# QUIZ CORNER: Where Is Maximum Flow?

Nov. 24, 2008

David W. Spitzer, P.E. Insertion flowmeters typically measure the flowrate at one or more strategic locations in the pipe in order to determine the total flow in the entire

David W. Spitzer, P.E.

Insertion flowmeters typically measure the flowrate at one or more strategic locations in the pipe in order to determine the total flow in the entire pipe. They are often used in large pipes to obtain economical flow measurements. However, locating the sensor incorrectly can cause the flow measurement to be in error by as much as 10 to 30 percent or more. At which location (expressed as a percentage of pipe radius from the pipe wall) will the sensor register the maximum flowrate?

A. 20 percent
B. 30 percent
C. 50 percent
D. 100 percent
E. Any of the above

Commentary
Fully developed flow in the pipe will exhibit a velocity profile that is not flat, that is, the fluid velocity at different locations in the pipe will be different. Therefore, Answer E is not correct.

The velocity profile has the boundary condition that the fluid velocity at the pipe wall is zero. The fluid velocity will increase as the sensor is moved away from the pipe wall. The maximum velocity will occur at the center of the pipe where the effects of the pipe wall are low. Therefore, the location where the fluid velocity is at its maximum is the center of the pipe, that is 100 percent of the pipe radius from the pipe wall. Answer D is correct.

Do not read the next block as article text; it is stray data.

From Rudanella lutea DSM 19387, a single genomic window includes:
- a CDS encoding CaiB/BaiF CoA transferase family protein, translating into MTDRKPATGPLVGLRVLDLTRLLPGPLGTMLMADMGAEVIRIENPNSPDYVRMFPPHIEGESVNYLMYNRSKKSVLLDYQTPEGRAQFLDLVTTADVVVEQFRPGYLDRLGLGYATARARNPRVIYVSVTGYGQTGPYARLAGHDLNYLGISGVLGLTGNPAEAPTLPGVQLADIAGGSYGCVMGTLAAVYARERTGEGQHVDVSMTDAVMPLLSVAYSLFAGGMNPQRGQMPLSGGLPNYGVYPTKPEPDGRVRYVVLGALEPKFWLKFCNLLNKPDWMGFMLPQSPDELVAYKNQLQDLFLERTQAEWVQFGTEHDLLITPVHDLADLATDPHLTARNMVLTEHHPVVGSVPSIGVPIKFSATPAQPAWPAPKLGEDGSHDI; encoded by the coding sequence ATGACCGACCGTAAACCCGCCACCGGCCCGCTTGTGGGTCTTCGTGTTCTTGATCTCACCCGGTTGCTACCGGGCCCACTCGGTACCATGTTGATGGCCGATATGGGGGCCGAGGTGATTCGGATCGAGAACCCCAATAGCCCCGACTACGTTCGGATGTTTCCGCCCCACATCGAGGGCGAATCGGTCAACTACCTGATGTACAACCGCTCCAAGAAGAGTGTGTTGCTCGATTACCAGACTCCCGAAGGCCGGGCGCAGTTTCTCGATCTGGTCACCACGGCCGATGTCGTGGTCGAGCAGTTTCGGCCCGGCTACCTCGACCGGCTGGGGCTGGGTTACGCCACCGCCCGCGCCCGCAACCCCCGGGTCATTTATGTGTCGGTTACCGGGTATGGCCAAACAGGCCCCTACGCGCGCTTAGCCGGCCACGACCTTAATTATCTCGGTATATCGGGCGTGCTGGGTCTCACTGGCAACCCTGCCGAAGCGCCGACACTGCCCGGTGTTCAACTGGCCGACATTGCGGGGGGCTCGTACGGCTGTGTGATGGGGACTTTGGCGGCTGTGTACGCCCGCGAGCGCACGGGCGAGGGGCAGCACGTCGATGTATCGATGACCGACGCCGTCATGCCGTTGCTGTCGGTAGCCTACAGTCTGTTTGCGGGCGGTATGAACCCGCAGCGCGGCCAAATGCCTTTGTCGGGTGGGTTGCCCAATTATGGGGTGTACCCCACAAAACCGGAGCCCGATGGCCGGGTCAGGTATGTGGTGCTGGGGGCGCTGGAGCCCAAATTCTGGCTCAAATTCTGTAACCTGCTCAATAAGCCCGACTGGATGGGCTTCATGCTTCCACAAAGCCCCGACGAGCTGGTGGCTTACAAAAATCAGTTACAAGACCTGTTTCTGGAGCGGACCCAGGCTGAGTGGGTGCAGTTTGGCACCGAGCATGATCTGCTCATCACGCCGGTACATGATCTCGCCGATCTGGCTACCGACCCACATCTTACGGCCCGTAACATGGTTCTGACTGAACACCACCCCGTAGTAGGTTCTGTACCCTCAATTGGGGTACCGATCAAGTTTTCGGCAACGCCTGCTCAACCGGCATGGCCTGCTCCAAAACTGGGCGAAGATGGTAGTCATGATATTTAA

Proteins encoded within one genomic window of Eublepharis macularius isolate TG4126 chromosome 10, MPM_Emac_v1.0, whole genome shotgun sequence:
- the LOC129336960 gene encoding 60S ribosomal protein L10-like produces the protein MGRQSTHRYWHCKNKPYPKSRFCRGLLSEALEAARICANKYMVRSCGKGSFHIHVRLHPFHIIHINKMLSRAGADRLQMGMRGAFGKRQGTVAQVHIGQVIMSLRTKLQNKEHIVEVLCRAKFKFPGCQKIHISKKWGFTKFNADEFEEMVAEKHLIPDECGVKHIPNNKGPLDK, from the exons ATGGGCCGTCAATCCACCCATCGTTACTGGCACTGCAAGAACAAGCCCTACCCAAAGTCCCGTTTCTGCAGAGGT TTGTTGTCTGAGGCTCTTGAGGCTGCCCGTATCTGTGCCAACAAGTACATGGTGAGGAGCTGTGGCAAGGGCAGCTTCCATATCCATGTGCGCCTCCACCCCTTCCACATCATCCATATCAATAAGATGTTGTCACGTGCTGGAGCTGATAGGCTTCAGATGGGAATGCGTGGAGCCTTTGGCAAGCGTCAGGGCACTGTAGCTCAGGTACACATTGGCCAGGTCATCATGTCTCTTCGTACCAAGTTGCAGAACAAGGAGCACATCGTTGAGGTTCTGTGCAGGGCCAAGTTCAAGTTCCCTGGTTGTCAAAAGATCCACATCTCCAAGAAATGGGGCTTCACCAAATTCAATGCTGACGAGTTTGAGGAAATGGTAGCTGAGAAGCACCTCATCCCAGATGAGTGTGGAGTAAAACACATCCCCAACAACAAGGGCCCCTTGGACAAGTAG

The effects of a distorted velocity profile can be profound — even when the sensor is properly located. Locating the sensor without sufficient upstream and downstream straight run can distort the velocity profile and cause the flow measurement to exhibit exorbitant errors. Locating the sensor in a velocity profile that is jetting due to a partially open valve or similar restriction poses particular problems for insertion flowmeters because only one or (at best) a few measurements are used to infer relatively large flowrates.

David W. Spitzer, P.E., is a regular contributor to Flow Control. He has more than 30 years of experience in specifying, building, installing, startup and troubleshooting process control instrumentation. He has developed and taught seminars for over 20 years and is a member of ISA and belongs to the ASME MFC and ISO TC30 committees. Mr. Spitzer has written a number of books concerning the application and use of fluid handling technology, including the popular “Consumer Guide” series, which compares flowmeters by supplier. Mr. Spitzer is currently a principal in Spitzer and Boyes LLC, offering engineering, product development, marketing and distribution consulting for manufacturing and automation companies. He can be reached at 845 623-1830.

www.spitzerandboyes.com

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